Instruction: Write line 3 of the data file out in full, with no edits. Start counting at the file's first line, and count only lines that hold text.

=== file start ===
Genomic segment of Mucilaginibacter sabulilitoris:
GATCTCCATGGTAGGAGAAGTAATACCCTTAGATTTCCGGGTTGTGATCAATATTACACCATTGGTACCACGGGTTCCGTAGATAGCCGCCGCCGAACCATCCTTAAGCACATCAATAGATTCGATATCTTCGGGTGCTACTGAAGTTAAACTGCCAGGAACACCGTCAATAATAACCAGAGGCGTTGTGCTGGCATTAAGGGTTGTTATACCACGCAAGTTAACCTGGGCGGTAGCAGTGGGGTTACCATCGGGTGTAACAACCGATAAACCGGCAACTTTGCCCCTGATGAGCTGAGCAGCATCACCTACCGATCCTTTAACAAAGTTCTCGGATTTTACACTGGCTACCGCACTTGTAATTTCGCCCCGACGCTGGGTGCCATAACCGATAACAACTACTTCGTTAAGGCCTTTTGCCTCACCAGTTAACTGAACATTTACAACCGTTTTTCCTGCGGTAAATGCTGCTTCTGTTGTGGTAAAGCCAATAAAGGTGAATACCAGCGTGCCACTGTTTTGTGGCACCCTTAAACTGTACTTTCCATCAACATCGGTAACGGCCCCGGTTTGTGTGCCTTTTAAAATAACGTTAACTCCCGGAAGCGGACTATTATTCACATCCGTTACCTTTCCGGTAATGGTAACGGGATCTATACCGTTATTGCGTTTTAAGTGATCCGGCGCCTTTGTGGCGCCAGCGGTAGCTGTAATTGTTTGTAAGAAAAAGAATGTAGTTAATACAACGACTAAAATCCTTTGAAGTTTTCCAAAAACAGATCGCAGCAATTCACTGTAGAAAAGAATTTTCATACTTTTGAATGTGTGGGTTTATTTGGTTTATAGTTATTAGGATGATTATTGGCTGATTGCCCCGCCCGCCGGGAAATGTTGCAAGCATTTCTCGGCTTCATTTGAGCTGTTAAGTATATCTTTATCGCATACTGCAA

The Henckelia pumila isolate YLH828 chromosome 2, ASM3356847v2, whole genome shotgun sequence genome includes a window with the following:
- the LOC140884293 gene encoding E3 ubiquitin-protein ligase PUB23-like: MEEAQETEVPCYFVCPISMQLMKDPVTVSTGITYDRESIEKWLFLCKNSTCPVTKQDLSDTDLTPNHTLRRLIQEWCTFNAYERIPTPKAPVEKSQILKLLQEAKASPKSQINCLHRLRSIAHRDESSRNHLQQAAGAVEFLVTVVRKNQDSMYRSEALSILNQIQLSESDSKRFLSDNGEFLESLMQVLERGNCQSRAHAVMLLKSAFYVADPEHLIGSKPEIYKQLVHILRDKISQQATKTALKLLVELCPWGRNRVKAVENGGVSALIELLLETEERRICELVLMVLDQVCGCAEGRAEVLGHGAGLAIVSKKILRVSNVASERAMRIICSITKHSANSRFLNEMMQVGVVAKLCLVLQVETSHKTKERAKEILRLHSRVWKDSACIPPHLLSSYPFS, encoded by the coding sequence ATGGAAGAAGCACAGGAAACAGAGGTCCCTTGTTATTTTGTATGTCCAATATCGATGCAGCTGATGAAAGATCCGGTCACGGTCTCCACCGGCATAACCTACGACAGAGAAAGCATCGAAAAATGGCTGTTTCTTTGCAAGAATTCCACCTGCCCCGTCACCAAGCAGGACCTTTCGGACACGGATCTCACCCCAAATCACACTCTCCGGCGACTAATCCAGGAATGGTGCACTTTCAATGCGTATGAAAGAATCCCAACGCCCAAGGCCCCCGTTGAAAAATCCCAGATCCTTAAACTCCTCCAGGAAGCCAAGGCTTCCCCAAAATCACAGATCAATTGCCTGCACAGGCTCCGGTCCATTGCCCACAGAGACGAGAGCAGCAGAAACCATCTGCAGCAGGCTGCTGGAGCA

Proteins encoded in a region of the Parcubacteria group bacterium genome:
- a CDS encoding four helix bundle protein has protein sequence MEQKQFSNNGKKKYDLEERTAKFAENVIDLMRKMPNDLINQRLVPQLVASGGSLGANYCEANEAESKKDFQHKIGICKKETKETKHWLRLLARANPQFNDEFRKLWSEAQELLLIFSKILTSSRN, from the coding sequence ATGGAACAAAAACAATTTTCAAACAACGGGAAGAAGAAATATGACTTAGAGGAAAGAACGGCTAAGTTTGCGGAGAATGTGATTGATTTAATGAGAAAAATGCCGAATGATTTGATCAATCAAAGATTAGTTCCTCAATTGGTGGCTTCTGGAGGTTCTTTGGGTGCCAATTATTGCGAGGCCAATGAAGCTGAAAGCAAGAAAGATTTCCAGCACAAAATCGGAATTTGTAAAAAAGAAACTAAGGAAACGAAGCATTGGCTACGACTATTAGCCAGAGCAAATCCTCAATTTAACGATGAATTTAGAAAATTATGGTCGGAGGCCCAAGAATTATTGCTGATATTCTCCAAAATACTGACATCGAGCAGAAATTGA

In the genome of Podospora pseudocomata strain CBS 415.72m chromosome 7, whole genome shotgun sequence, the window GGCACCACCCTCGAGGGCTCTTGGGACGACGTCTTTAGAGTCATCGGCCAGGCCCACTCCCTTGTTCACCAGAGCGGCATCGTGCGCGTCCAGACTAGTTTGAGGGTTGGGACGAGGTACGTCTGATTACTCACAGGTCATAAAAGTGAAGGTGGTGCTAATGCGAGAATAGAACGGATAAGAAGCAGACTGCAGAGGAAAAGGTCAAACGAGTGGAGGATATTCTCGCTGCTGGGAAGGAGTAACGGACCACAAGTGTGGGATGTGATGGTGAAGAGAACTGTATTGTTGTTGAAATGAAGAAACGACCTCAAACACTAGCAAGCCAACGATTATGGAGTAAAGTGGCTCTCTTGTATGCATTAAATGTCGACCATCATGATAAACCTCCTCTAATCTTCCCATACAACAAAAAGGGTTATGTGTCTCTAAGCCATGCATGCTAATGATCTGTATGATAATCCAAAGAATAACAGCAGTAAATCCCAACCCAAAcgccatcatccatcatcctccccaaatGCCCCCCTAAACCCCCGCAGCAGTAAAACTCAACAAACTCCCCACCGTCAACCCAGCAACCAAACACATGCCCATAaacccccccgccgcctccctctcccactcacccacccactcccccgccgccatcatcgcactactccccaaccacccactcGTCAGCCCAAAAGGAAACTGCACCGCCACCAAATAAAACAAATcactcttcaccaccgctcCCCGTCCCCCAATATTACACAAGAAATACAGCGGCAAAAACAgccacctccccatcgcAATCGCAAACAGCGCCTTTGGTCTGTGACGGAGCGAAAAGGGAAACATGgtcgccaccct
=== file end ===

The Henckelia pumila isolate YLH828 chromosome 2, ASM3356847v2, whole genome shotgun sequence genome includes a window with the following: